59. We Are the Best! (Lukas Moodysson, 97% RT, 87 MC). Can girls who know nothing about music start a band? Sure, why not? The tender story of three girls who channel their frustration with the world into punk rock, We Are the Best! is a bit aimless, and it doesn't really go anywhere in particular. But as he demonstrated in the sublime Show Me Love, Moodysson possesses a keen understanding of teenagers and their rambunctious desires to fit in, act out, and generally just make a mess. Two of the band members here are not especially talented musicians, and We Are the Best!, for all its insight and compassion, is not an especially good movie. But it does capture, with warmth and specificity, the unique turbulence of adolescence.

58. Kill the Messenger (Michael Cuesta, 77% RT, 60 MC). Kill the Messenger tells the story of Gary Webb (Jeremy Renner), a Sacramento journalist who wrote an explosive article about the connection between the United States' crack-cocaine epidemic and the government's arms sales to Nicaragua. Investigative journalism is as much about research as it is writing, but while Kill the Messenger is overflowing with characters and information, Cuesta struggles to streamline everything into a coherent narrative. Nor do oblique references to Webb's shoddy personal life make much of an impact. (If you're going to cast an actress as good as Rosemarie DeWitt as Webb's wife, at least give her something to do.) But Renner is persuasive as a self-destructive man on a mission, and he receives our sympathy even while eliciting our outrage. Indeed, the most powerful aspect of Kill the Messenger is its anger. It may not have its facts perfectly aligned, but it does communicate the passion—and the tragedy—behind those facts.

57. Unbroken (Angelina Jolie, 49% RT, 59 MC). Unbroken works like gangbusters, until it doesn't work at all. The triumphant true story of Louis Zamperini (Jack O'Connell, steady), it begins with some unfortunate flashbacks to his days as an Olympic athlete. When it returns to its World War II present, however, it sharpens its focus, especially once Zamperini's bomber crashes into the Pacific Ocean. The story of man versus wilderness is inherently gripping, and Jolie's unvarnished style bluntly articulates the terror of trying to survive in a pathetic life raft while surrounded by nothing but vast blue water (not to mention enemy aircraft and hungry sharks). But once Zamperini finds himself in a Japanese prison camp, the movie becomes unrelentingly grim. Zamperini's story of perseverance may be heroic, but in Jolie's hands, it's also oddly impersonal, reducing him to a saintly cipher rather than a particular person. It doesn't help that his struggles with a sadistic commandant feels like a pale echo of The Bridge on the River Kwai. Much of Roger Deakins' cinematography is hauntingly beautiful, but Jolie needed to turn his painterly compositions into cinema. Unbroken feels more like a still-life.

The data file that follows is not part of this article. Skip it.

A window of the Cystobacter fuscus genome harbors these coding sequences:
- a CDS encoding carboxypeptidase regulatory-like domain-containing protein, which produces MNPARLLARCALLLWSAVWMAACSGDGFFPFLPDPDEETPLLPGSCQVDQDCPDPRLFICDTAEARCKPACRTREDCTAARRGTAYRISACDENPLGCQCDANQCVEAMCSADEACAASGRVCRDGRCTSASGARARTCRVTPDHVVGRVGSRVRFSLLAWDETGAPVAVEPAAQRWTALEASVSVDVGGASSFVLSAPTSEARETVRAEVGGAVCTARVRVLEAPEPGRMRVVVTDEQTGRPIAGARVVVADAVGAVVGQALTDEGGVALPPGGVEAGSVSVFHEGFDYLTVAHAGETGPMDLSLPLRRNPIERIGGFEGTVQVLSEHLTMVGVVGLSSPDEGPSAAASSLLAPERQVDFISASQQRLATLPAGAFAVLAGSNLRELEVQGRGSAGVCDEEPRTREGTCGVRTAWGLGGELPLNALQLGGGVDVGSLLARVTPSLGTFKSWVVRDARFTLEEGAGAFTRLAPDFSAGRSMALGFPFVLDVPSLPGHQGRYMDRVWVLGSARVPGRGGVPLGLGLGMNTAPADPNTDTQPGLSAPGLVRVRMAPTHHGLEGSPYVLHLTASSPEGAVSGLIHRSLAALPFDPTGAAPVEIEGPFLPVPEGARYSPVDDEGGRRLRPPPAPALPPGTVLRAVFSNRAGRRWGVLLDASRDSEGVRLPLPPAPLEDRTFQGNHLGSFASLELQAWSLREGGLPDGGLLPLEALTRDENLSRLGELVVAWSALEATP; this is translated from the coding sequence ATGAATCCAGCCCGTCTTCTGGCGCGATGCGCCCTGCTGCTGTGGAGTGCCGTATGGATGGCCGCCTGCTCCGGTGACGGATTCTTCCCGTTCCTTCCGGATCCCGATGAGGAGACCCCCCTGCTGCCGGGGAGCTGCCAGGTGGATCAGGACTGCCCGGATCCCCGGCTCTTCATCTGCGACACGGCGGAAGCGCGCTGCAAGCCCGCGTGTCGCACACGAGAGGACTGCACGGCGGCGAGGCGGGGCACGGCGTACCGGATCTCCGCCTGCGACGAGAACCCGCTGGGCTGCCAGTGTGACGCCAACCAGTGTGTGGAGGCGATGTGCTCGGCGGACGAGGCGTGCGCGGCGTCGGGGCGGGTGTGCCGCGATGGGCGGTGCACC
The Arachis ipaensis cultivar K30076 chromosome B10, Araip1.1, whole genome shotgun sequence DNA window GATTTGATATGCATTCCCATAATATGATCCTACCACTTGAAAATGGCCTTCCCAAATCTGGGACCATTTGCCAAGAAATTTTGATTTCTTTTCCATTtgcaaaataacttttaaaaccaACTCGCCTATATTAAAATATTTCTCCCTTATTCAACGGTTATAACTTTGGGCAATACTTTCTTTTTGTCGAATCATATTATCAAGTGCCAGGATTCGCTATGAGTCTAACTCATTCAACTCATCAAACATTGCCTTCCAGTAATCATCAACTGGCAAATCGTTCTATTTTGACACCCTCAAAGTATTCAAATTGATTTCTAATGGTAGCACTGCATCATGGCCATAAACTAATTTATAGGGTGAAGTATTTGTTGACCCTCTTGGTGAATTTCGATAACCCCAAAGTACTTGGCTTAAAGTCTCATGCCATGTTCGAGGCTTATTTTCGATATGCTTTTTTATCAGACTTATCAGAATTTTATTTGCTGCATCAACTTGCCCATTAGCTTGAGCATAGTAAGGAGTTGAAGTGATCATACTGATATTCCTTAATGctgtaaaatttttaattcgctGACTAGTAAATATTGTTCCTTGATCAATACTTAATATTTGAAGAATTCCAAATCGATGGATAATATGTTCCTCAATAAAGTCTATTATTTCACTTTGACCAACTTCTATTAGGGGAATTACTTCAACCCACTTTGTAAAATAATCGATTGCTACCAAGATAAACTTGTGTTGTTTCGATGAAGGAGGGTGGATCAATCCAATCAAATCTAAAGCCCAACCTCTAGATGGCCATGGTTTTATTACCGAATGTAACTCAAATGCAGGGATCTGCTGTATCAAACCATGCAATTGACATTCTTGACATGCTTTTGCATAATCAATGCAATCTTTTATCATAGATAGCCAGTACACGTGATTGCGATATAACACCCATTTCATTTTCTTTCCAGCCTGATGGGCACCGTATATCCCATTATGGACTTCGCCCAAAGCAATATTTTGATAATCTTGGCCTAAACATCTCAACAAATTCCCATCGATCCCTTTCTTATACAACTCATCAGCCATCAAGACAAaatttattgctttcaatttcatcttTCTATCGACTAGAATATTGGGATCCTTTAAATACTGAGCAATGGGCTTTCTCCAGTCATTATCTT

(That said, any trailer that features both M83 and the score from Beasts of the Southern Wild scores points with me. Take a look:)





56. Begin Again (John Carney, 83% RT, 62 MC). As with We Are the Best!, Begin Again pays tribute to the power of music, only instead of being sloppy and improvised, its compositions are manufactured and precise. And as a movie, Begin Again is fairly obvious, with its scolding rebuke of the modern music scene and its familiar evocation of lost love. But even if it breaks no new ground, Begin Again is thoroughly, irresistibly pleasant. Mark Ruffalo is effortlessly appealing as a maverick producer, and Keira Knightley is equally delightful as a winsome songwriter just trying to survive in a cold, cruel business. And while it lacks the intimacy of Carney's Once, Begin Again retains that film's joyous spirit, along with its evident pleasure in the process of music-making. The song may remain the same, but the artists creating the song are pure charmers.


More coming soon.